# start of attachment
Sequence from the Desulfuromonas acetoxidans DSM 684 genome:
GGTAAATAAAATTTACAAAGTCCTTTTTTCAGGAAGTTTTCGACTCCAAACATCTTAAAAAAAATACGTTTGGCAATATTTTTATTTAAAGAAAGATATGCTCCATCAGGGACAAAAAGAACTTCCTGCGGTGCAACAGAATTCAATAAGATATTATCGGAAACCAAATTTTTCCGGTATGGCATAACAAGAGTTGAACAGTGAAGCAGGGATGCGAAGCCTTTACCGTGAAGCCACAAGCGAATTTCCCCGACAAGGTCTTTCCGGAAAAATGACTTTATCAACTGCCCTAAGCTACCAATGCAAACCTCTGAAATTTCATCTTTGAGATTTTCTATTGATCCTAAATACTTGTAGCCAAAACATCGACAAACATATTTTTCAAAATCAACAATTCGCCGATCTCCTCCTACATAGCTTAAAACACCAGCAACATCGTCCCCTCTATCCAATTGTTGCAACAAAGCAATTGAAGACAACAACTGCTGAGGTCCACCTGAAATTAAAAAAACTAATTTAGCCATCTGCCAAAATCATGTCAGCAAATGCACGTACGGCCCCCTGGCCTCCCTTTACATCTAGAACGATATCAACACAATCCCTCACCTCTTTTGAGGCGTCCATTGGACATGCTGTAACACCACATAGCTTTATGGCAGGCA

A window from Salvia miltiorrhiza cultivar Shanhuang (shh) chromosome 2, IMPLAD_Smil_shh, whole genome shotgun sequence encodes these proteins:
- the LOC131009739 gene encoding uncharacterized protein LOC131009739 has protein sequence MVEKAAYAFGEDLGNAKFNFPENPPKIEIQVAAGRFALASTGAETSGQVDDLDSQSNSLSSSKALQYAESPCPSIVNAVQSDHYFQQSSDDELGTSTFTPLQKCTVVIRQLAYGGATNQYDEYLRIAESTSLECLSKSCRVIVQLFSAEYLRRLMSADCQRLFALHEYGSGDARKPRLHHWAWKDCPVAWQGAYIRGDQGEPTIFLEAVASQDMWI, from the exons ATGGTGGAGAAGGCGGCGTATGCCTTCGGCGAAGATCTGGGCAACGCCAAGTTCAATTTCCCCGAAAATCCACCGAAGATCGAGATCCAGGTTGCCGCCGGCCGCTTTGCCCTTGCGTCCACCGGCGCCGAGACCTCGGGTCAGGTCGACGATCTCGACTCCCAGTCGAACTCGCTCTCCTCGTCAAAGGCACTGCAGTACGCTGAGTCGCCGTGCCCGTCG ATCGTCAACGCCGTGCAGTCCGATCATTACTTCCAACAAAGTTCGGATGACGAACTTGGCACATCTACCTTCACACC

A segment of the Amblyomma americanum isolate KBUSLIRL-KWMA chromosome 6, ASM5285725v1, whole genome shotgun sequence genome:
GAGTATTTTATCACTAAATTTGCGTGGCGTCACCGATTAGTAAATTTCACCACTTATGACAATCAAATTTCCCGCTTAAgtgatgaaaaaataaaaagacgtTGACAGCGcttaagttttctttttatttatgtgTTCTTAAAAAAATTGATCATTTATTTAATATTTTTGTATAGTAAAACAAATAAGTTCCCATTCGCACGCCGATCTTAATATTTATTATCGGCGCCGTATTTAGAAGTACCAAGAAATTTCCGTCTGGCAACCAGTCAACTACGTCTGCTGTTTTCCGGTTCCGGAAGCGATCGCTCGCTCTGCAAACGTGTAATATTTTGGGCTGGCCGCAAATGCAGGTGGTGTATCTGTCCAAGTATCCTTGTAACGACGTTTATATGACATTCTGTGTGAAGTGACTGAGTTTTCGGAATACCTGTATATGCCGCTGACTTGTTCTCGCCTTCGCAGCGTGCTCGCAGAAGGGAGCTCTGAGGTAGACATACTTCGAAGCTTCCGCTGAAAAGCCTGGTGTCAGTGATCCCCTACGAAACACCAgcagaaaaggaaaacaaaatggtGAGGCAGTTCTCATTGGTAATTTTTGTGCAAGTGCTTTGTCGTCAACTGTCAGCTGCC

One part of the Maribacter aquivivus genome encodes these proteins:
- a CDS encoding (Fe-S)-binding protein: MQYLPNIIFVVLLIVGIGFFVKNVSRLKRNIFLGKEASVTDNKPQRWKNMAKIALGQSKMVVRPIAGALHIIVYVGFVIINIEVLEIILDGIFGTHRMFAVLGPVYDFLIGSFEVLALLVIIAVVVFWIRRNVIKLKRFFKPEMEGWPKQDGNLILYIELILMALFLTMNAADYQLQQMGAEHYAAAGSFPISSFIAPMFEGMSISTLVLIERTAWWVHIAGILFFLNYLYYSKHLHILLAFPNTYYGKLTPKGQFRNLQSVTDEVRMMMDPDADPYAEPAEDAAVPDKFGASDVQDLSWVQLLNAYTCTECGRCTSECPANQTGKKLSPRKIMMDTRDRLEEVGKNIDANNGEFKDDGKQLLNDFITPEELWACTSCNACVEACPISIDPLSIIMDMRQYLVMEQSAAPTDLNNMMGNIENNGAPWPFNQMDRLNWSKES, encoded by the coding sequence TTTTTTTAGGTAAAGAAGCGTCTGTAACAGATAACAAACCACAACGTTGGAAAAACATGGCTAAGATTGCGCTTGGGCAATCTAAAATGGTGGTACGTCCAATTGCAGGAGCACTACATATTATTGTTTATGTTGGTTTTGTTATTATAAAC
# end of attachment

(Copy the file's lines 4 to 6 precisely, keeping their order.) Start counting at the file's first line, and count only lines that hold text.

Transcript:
- the LOC131009739 gene encoding uncharacterized protein LOC131009739 has protein sequence MVEKAAYAFGEDLGNAKFNFPENPPKIEIQVAAGRFALASTGAETSGQVDDLDSQSNSLSSSKALQYAESPCPSIVNAVQSDHYFQQSSDDELGTSTFTPLQKCTVVIRQLAYGGATNQYDEYLRIAESTSLECLSKSCRVIVQLFSAEYLRRLMSADCQRLFALHEYGSGDARKPRLHHWAWKDCPVAWQGAYIRGDQGEPTIFLEAVASQDMWI, from the exons ATGGTGGAGAAGGCGGCGTATGCCTTCGGCGAAGATCTGGGCAACGCCAAGTTCAATTTCCCCGAAAATCCACCGAAGATCGAGATCCAGGTTGCCGCCGGCCGCTTTGCCCTTGCGTCCACCGGCGCCGAGACCTCGGGTCAGGTCGACGATCTCGACTCCCAGTCGAACTCGCTCTCCTCGTCAAAGGCACTGCAGTACGCTGAGTCGCCGTGCCCGTCG ATCGTCAACGCCGTGCAGTCCGATCATTACTTCCAACAAAGTTCGGATGACGAACTTGGCACATCTACCTTCACACC

A segment of the Amblyomma americanum isolate KBUSLIRL-KWMA chromosome 6, ASM5285725v1, whole genome shotgun sequence genome:
GAGTATTTTATCACTAAATTTGCGTGGCGTCACCGATTAGTAAATTTCACCACTTATGACAATCAAATTTCCCGCTTAAgtgatgaaaaaataaaaagacgtTGACAGCGcttaagttttctttttatttatgtgTTCTTAAAAAAATTGATCATTTATTTAATATTTTTGTATAGTAAAACAAATAAGTTCCCATTCGCACGCCGATCTTAATATTTATTATCGGCGCCGTATTTAGAAGTACCAAGAAATTTCCGTCTGGCAACCAGTCAACTACGTCTGCTGTTTTCCGGTTCCGGAAGCGATCGCTCGCTCTGCAAACGTGTAATATTTTGGGCTGGCCGCAAATGCAGGTGGTGTATCTGTCCAAGTATCCTTGTAACGACGTTTATATGACATTCTGTGTGAAGTGACTGAGTTTTCGGAATACCTGTATATGCCGCTGACTTGTTCTCGCCTTCGCAGCGTGCTCGCAGAAGGGAGCTCTGAGGTAGACATACTTCGAAGCTTCCGCTGAAAAGCCTGGTGTCAGTGATCCCCTACGAAACACCAgcagaaaaggaaaacaaaatggtGAGGCAGTTCTCATTGGTAATTTTTGTGCAAGTGCTTTGTCGTCAACTGTCAGCTGCC